20 years after his death, the undisputed heavyweight of modern verse remains relevant and popular. What’s his appeal?
An Exclusive Essay by S.A. Griffin
What sort of cultural hangover keeps Charles Bukowski in print and popular more than twenty years after his death? In the light of the fact that a good portion of what has been published since his passing in 1994 may not the man’s best work, along with some heavy editing at times, why does Charles Bukowski remain relevant well into the 21st Century?
An undisputed heavyweight of modern verse, he influenced uncountable numbers of emerging wordsmiths; he certainly turned my head. Some academics and critics argue that he wasn’t a writer at all, but a drunk hack, bar room brawler and misogynist, especially in today’s warming climate of left, right and center political correctness. As many who have read his work perceive much of what he wrote confessional, and therefore, “real”, the art and artist have been unfairly confused, many seeing the horse and rider as one. I would suggest that this may reflect hero worship by some, and professional jealousy from the critics and scholars that invest so much time, money and intellect to be as well read and admired. Then there are the confused legions who continue to believe that if they embrace what they perceive to be the hard life with an easy pen, they will be rewarded a flaming star on the walk of fame. Don’t bet on it. Charles Bukowski was the dean of another academy with an indestructible bluebird in his heart, apart from the crowd, an American maverick.
His deceptive, accessible and easy style is not to be taken for face value as he consistently achieved what is embedded within any timeless art by delivering the humanity common to us all, embracing the ordinary in an extraordinary way and presenting the result in an ordinary enough form that most readers get it, got it. In the end, he reaped not only artistic reward and a good life in his chosen home of San Pedro, but in his own time rose to iconic status.
Whether they were aware or not, the bells rang and many of his readers related heavily to the working class struggles reflected in a great deal of his work. Tough on the surface, his words reflected his own deeply felt sense of humanity by openly commenting on what he experienced as the lack of humanity around him. Working in close range with what seemed liked broad strokes for those that skated along the surface, he regularly employed stand up humor generally resulting in poetic turns of irony, successfully reporting on a life among the ants, helping others to look beyond circumstance, to reach inside themselves and throw their heads back laughing at life’s bad hand. To pause and reach inside for the music that makes the dance.
Years ago a young woman seeking insight was referred to me. She was writing her Master’s thesis on Bukowski’s Bluebird. As we began discussing the poem over the phone she eagerly suggested that it was about drinking, a stunning assumption. How could a person working on their Master’s not see what seemed so obvious? She had taken the bait and swallowed the hook, however, with as little criticism on her shallow observations as I could conjure, I gladly proposed to her that it had nothing at all to do with a skid row poet drowning in booze. I asserted that Bluebird was one of his best and most personal pieces, that within the context of the piece the poet is praising the indestructible poem and undeniable songbird inside of him, “nice enough to / make a man / weep.”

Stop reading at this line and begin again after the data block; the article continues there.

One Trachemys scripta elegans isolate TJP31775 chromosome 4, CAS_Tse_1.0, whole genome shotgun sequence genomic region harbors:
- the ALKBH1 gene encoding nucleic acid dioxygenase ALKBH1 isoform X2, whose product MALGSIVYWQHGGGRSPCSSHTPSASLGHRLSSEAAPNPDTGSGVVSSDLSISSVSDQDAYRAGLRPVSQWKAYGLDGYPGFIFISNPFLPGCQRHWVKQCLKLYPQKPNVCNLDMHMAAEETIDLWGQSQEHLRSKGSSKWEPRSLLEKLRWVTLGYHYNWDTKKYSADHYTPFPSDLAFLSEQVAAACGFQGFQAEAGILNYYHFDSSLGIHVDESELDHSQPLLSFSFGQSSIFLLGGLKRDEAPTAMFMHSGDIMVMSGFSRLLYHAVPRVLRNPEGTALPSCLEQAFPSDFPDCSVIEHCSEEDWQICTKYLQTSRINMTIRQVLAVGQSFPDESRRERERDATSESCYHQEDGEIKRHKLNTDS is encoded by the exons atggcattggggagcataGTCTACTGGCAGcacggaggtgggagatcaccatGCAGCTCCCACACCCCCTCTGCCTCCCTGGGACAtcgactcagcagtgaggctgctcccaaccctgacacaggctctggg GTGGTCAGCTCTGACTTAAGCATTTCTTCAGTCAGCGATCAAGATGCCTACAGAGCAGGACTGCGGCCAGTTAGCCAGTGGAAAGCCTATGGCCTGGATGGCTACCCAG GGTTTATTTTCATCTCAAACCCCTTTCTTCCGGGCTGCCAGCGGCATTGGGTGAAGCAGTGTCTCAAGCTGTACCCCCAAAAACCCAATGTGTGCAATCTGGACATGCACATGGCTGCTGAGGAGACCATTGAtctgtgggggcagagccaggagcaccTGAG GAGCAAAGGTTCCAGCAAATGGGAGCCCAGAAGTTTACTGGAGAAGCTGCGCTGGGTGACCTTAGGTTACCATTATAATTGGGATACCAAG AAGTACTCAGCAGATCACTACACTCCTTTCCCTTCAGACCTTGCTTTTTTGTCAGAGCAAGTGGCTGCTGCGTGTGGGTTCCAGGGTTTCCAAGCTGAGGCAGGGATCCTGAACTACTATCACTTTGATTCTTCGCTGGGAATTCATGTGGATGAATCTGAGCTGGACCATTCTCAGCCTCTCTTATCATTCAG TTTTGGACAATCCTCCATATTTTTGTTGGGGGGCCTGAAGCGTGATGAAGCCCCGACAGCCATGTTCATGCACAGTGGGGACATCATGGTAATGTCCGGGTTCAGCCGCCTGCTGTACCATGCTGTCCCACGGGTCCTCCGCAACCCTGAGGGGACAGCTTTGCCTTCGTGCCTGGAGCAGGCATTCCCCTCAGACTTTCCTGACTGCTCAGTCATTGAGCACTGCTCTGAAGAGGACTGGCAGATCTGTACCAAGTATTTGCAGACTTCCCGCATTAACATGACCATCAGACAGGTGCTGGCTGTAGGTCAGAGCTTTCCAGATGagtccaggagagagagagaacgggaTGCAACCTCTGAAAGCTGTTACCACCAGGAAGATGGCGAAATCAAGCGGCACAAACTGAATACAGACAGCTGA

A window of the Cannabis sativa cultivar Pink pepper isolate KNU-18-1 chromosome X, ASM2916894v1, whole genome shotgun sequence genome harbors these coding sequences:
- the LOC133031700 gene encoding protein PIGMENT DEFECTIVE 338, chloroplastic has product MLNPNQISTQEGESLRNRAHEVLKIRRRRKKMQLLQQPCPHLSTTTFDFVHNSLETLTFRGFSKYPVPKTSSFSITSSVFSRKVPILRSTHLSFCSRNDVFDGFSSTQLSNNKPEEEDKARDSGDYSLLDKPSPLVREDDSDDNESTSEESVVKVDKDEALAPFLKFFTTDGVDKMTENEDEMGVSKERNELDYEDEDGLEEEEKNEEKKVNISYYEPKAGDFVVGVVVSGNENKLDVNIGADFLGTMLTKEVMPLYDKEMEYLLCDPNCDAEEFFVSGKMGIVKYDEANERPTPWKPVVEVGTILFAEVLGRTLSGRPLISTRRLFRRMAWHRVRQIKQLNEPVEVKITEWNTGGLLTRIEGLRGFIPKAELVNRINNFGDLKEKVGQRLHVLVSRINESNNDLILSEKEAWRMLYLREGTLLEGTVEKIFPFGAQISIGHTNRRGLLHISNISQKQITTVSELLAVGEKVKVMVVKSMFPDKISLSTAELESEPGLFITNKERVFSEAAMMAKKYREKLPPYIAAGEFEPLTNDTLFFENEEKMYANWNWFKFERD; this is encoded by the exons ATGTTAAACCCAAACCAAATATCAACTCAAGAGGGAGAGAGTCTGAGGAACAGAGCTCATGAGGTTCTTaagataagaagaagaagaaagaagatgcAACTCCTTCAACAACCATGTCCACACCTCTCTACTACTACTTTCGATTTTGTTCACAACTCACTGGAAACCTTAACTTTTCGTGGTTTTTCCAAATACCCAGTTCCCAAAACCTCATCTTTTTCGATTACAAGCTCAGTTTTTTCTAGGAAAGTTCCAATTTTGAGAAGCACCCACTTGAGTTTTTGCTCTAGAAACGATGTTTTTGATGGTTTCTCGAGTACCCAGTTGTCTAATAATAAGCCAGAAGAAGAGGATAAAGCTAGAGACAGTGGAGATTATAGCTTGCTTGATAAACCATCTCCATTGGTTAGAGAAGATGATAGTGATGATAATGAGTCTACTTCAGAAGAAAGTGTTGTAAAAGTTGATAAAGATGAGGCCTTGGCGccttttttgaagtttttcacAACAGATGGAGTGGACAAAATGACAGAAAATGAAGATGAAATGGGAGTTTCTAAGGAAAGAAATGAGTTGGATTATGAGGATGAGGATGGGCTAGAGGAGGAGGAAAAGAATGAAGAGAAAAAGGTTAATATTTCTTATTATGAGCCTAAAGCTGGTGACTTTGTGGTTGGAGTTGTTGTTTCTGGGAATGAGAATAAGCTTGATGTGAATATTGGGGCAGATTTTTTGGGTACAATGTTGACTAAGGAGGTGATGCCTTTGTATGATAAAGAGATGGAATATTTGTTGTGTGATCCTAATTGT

In poetry, short story or novel form, his work celebrates the common and “ordinary madness” in a world of “war all the time”. Popular with unemployed bums, the well heeled, celebrities and academics, his sales don’t lie; proving that his words have reached every strata of global culture achieving international rock star status, first in Europe, and then here in the United States.
For those who were turned on by his work, he spoke a universal truth, touching upon the humanity that we never had as his lines broke out of jail free and they listened: the lonely man at the end of the bar tugging on a long neck, the couple fighting over the rent and the long shot player at the track.
In this no-holds-barred arena of relentless “reality” programming pandering to the cynic in us all with crap like Who Wants to Blow My Grandpa or cute little Baby Boo Boo debating the merits of pig shit on a stick, Bukowski’s work has sturdy legs. A bit of an admitted leg man, “The first thing I noticed about you, were your legs” “(the legs go last)”, the universal musings in his work should hold him up, walking him beyond this increasingly dark period of growing unemployment and political fear mongering with fascist overtones, into the strange new world unfolding just ahead where his uplifting, entertaining words may transcend and continue to work their magic. A strange new world where the man’s work may quite possibly be even more relevant than when Detroit had wheels and terror lived on Agony Way.
Join Three Rooms Press as we celebrate poet Charles Bukowski with the 9th annual memorial reading on Friday, January 8, 2016, 6 pm at Cornelia Street Cafe, NYC. Click for details.